The addition of Ryan also gives the Rangers what may be the most bewildering rotation in the league. Consider what an opponent might face in a four-game series: first, Witt and his 94-mph fastball; the next night, Charlie Hough, who throws 73-mph knucklers; the next night, it's the Ryan Express; and finally, lefthander Jamie Moyer checks in with his dead-fish changeup. "When you get extreme contrasts like that, it's very difficult for hitters to adjust," says manager Bobby Valentine.

Valentine and general manager Tom Grieve have gambled that having traded reliever Mitch Williams to the Cubs for first baseman Rafael Palmeiro and Moyer, they can build a bullpen. The likely candidate for stopper is Jeff Russell, even if Williams has said, "He'll never make it as a closer—he doesn't have any guts." Valentine and Grieve showed some guts at the winter trading table: From Dec. 5 to 7, they traded nine players to get Palmeiro and second baseman Julio Franco. Now they wait for outfielders Ruben Sierra and Pete Incaviglia to blossom. The 23-year-old Sierra has at least beefed up; he added 23 pounds of muscle over the winter and vows, "This season's going to be different." Incaviglia has shortened his stride by over a foot to try to cut his 153 strikeouts. But it remains to be seen how this team fits together. Problems: Either Jeff Kunkel or Cecil Espy must play centerfield, and rookie Chad Krueter may inherit the catching. Those aren't the kinds of names that keep the phones ringing in the box office.


Every morning this spring, new manager Jim Lefebvre gathered his team and gave a motivational speech. One morning, he quoted Admiral Halsey. The next, he quoted the Bible. "I had 90 quotations prepared before we opened camp," he says. Lefebvre once coached for the Dodgers, but his stock fell when he and Tom Lasorda had a fistfight in a television studio. "That happened because they're just alike," says a member of the Dodger organization. "Some call them motivators, others call them con men, but they can talk players into performing."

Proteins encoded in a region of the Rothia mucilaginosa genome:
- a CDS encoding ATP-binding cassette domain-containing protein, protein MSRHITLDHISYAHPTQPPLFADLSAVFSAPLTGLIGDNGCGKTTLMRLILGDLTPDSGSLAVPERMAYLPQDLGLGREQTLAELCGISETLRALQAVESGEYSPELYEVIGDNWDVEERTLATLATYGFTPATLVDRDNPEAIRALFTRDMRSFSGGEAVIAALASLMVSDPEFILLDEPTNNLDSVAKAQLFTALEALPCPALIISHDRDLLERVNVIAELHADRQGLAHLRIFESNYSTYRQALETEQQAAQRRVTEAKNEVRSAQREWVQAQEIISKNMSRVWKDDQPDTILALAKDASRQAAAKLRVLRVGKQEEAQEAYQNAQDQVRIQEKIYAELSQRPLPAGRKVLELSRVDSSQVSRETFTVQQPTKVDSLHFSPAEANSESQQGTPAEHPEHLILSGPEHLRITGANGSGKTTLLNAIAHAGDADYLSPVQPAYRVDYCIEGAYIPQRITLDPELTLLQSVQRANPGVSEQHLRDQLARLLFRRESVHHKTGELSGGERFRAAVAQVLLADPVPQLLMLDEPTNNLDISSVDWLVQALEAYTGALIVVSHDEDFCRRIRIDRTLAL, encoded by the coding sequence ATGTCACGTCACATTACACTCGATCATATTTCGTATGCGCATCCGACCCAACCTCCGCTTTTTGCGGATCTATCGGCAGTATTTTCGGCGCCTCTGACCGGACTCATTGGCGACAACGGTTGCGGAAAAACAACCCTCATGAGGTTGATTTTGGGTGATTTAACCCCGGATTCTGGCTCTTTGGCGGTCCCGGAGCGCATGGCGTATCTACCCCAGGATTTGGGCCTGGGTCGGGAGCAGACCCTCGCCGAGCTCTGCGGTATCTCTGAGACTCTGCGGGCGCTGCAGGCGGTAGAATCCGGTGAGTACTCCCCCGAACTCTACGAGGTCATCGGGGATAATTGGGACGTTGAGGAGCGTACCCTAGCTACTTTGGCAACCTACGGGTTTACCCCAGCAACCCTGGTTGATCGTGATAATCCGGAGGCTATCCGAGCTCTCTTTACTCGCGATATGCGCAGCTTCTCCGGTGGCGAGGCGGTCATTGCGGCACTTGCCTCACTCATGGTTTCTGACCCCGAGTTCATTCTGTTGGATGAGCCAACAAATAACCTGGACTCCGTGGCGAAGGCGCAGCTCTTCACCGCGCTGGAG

Lefebvre has some serious talking to do in Seattle. First, he must persuade the Mariners they can win. This team has never had a .500 season. Then he has to convince himself that ultratalented 19-year-old centerfielder Ken Griffey Jr. is ready for the majors. "It's a tough call," says Lefebvre. "When Ken takes over, he'll be in Seattle for 20 years. And he might be ready now, but it's where we are three years from now that will count, and Griffey will be the cornerstone."

If Griffey is ready, the Mariners could be dangerous. Darnell Coles might be a 90-RBI rightfielder; first baseman Alvin Davis had 18 homers and hit .295; Harold Reynolds is a two-time All-Star second baseman. As starters—besides the ace and everybody's favorite trade subject, Mark Langston—Lefebvre has Erik Hanson, who showed flashes of brilliance last September, and Scott Bankhead, who has recovered from arm surgery. "For years they've said the Mariners had better talent than they showed," says catcher Scott Bradley. "Now Jim's trying to make us believe it." In Arizona, Lefebvre had free-agent acquisition Jeffrey (Penitentiary Face) Leonard watching inspirational slides of great hitters. That's convincing.